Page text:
Increasing viability of meat goat farms
United States goat meat consumption has more than tripled since 1991. Much of this consumption is centered in the Northeast, where half the goats in the U.S. destined for meat are slaughtered. Despite this regional demand for goat meat, only about 4.5% of the goats in the U.S. are actually raised in the Northeast. Extension educators and meat goat associations increasingly report norteastern farmers transitioning into meat goats.
New and expanding meat goat farms are important for building enough year-round market supply to keep buyers interested in getting their slaughter goats locally. However, not all Northeast meat goat farmers meet with success. Many have difficulty matching market demand with quality animals, and several new farms fail either because of poor preparation for kidding season or unrealistic expectations of the financial returns and labor demands of livestock farming.
This grant has four components aimed at helping farmers improve the viability of meat goat farms. These components are
1) initiating grading and market readiness workshops;
2) developing a kidding season mentoring curriculum;
3) creating sample budget spreadsheets and farm business summaries for meat goat enterprises based on actual figures from operating farms; and
4) studying 4 to 6 herd management practices on-farm to develop fact sheets evaluating the cost and benefits of these herd practices.
The herd practices to be studied include creep feeding, flushing does at breeding, out-of-season breeding, feeding locally grown or locally milled grains and byproducts, and switching to hayfields, brush pastures, or woodlands in late summer and fall to control internal parasites.
Of approximately 1300 Northeast goat farmers contacted:
1) 100 will attend “evaluating goats for market readiness” workshops and 50 will improve health and market quality of their goats, 20 will attend “advanced grader” workshops and 10 will use certificates earned to more confidently grade goats for market pools/graded auctions, thus increasing grading availability and quality.
2) 40 farmers will contribute income/expense information modeled on federal tax farm business forms, 12 will provide in-depth information for sample budgets while 200 prospective or active farmers will access web or paper versions of the resulting financial spreadsheets and summaries of which 25% will complete these forms to improve survivability of their goat farms.
3) 200 farmers will request fact sheets on specific herd management practices based upon real-farm comparisons and 25% will adopt at least one practice resulting in improved herd performance.
4) 200 people will request kidding season mentoring notebooks, 50 will engage in informal mentoring, and 12 beginning farmers will formally mentor with experienced producers resulting in improved kid and farm survival through their early years.
Preliminary performance targets of being contacted and participating in activities will be verified by 1) mailings returned by post office, 2) number of people requesting hard copies of the materials or accessing them through the ESMGPA web site (we will have a counter on these pages), 3) number of people attending workshops, and 4) number of farms contributing information.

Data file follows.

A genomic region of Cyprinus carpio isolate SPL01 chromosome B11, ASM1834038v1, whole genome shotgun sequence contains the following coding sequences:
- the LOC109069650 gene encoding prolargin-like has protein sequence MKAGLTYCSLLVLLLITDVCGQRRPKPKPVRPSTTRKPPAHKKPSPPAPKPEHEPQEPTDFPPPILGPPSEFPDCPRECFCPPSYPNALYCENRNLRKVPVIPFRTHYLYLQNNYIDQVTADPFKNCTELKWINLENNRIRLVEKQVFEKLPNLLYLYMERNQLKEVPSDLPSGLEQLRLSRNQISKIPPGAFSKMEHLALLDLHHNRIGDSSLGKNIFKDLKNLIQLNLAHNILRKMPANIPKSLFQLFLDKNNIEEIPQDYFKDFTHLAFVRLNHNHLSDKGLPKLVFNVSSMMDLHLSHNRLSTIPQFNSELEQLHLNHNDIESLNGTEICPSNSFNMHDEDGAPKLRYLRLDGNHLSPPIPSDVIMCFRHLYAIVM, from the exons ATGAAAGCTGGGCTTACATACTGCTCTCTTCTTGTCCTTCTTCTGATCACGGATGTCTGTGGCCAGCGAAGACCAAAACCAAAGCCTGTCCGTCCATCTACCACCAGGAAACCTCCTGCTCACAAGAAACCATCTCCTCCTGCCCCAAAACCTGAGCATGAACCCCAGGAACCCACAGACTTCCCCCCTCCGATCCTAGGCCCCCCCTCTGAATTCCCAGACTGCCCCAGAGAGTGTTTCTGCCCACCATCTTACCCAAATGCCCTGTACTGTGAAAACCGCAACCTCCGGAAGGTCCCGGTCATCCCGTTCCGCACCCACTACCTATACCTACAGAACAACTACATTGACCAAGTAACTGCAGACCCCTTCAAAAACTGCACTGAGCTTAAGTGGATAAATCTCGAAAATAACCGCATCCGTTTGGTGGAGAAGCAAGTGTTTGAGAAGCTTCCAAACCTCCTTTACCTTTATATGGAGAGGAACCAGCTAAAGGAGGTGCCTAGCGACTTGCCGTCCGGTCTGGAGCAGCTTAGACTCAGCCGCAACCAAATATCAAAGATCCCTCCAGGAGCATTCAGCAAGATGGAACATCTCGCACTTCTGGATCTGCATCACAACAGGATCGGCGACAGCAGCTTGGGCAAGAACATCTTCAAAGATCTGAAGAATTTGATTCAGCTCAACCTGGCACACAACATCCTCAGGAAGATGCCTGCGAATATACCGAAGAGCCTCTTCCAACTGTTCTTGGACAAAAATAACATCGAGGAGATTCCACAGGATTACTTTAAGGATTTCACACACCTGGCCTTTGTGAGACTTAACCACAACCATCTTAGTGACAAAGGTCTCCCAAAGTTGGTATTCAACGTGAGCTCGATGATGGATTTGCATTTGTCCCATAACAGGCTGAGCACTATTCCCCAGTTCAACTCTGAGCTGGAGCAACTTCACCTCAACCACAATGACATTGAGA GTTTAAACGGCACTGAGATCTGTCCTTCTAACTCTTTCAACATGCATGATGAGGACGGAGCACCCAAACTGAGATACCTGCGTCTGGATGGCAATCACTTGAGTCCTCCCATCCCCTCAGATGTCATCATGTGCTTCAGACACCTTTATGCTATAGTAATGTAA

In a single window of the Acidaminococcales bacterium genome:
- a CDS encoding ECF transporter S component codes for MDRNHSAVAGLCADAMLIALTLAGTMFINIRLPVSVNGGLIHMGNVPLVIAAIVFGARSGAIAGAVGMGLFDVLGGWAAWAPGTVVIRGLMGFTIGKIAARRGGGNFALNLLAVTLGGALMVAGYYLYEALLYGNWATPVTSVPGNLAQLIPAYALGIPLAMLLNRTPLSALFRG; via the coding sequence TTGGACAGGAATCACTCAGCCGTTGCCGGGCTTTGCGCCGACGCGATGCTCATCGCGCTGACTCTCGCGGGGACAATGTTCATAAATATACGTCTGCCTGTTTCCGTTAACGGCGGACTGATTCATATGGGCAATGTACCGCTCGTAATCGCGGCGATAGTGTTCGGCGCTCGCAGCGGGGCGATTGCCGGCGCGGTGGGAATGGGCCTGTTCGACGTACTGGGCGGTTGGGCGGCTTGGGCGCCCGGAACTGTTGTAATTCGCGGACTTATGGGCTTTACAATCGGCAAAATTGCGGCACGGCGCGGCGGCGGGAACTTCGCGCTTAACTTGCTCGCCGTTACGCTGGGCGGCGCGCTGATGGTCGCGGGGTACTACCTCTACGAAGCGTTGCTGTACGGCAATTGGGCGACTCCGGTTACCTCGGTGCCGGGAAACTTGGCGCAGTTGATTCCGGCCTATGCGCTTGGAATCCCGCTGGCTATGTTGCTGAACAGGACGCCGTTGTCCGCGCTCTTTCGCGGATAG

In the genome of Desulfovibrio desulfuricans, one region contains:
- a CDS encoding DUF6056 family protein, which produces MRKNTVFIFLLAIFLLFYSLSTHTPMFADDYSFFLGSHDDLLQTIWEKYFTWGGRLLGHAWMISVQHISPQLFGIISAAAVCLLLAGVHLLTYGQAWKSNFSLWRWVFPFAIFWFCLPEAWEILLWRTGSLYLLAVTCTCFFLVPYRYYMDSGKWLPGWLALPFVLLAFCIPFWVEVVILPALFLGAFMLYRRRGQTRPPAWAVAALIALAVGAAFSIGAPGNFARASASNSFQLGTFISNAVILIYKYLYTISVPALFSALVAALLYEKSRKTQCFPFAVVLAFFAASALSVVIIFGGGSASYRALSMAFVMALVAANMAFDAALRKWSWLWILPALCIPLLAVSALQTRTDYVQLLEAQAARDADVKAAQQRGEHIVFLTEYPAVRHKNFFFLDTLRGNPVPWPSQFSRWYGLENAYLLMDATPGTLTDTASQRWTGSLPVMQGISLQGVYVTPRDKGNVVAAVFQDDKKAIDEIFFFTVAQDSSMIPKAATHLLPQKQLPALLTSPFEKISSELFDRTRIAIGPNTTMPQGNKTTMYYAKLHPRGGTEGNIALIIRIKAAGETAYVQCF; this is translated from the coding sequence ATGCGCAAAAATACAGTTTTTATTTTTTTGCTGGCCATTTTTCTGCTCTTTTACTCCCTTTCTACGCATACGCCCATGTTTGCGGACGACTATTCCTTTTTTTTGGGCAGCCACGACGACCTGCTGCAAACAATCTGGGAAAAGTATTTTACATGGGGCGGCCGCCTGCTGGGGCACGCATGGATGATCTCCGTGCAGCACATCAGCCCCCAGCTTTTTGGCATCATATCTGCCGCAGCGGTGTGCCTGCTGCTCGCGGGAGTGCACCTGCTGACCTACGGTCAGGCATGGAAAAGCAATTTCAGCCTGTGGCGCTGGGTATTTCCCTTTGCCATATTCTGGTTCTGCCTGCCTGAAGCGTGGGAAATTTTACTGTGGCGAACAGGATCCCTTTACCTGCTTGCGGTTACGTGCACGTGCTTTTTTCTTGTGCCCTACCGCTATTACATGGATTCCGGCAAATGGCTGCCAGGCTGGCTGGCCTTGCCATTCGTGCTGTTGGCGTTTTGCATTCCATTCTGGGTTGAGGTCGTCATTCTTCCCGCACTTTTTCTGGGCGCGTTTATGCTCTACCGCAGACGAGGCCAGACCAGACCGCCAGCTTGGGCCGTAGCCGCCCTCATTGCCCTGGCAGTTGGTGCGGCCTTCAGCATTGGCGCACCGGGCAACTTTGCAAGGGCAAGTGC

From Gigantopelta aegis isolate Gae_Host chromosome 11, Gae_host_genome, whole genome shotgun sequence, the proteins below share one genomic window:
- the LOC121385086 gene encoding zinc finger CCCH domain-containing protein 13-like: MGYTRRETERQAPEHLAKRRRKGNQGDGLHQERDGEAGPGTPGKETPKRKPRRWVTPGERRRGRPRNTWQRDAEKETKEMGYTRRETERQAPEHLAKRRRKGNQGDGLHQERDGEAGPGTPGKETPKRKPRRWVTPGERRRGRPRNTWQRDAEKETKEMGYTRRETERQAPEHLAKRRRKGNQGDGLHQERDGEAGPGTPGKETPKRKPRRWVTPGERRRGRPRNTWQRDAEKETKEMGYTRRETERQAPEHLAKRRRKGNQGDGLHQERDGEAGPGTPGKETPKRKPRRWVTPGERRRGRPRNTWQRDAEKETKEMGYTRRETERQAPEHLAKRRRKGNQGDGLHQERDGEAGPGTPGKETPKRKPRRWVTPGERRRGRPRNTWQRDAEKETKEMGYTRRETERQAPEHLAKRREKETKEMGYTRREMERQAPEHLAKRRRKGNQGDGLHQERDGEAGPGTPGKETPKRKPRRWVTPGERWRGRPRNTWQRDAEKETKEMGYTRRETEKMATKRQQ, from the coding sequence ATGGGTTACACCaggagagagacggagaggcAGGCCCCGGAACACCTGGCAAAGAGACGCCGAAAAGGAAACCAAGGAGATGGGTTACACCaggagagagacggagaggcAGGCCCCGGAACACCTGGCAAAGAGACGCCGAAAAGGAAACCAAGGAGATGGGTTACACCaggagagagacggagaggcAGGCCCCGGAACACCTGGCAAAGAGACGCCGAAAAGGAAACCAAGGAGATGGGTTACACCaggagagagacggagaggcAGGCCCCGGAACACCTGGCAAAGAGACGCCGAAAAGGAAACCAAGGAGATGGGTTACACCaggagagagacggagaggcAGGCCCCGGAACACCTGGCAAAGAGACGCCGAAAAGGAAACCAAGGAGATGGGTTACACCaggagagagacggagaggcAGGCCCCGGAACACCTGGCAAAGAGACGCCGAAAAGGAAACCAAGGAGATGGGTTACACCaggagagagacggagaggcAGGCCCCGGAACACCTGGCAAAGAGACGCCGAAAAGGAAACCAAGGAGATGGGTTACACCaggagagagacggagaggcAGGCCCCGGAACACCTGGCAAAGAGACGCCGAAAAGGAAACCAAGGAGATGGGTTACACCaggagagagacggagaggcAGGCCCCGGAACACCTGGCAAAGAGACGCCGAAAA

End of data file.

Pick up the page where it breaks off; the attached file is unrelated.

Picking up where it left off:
Actual adoption of information and improvement in knowledge base or performance will be verified by 1) follow up mail surveys and annual electronic ESMGPA herd profile forms and surveys, 2) before and after questionnaires for people participating in the workshops and/or accessing our educational materials, 3) phone interviews of producers who participate in advanced grading workshops and/or formal mentoring during the kidding season.
We met total attendance targets for our “evaluating goats for market readiness” workshops by December 06. We hoped to hold two more workshops in 2007. However, the cooperative extension educators we set them up with were unable to find the diverse group of slaughter goats required for these hands–on workshops.
We conducted condensed, lecture-style “evaluating goats for market readiness” workshops at Penn State with 32 attendees on April 28, 2007, at the Vermont Grazing Conference on Jan 20, 2007 with 42 attendees, and at the Maine Organic Farmers and Gardeners Association Farmer-to-Farmer Conference on Nov 3, 2007 with 25 attendees.
At Penn State, farmers rated their knowledge from a score of 1 (low knowledge) to 4 (high knowledge) as 1 (20 participants), 2 (6 participants) and 3 (3 participants) before the session and as 3 (16 participants) and 4 (16 participants) after the session. However, I suspect that people probably did not learn as much as they think they did in these passive teaching workshops.
Farmers at Vermont graded the workshop as 1.7 on a score of 1 = excellent to 5 = poor with criticisms centering on “too fast paced and technical for beginners”. We sent a questionnaire to all previous participants in our hands-on workshops in July 2007 asking how useful they viewed the workshops in retrospect.
We updated our goat extension data base to get rid of obsolete addresses, identify whether farms raised fiber, milk, miniature and/or meat goats, and include Northeast U.S. members of various state and national meat goat associations during the winter of 2007. Approximately 1435 meat goat farmers and cooperative extension educators received mailings in March 2007 containing both a herd profile survey for 2005 and 2006 and a survey of farm expense and income based on the Internal Revenue Services Schedule F for Farm Businesses. These surveys help chart changes in herd management practices.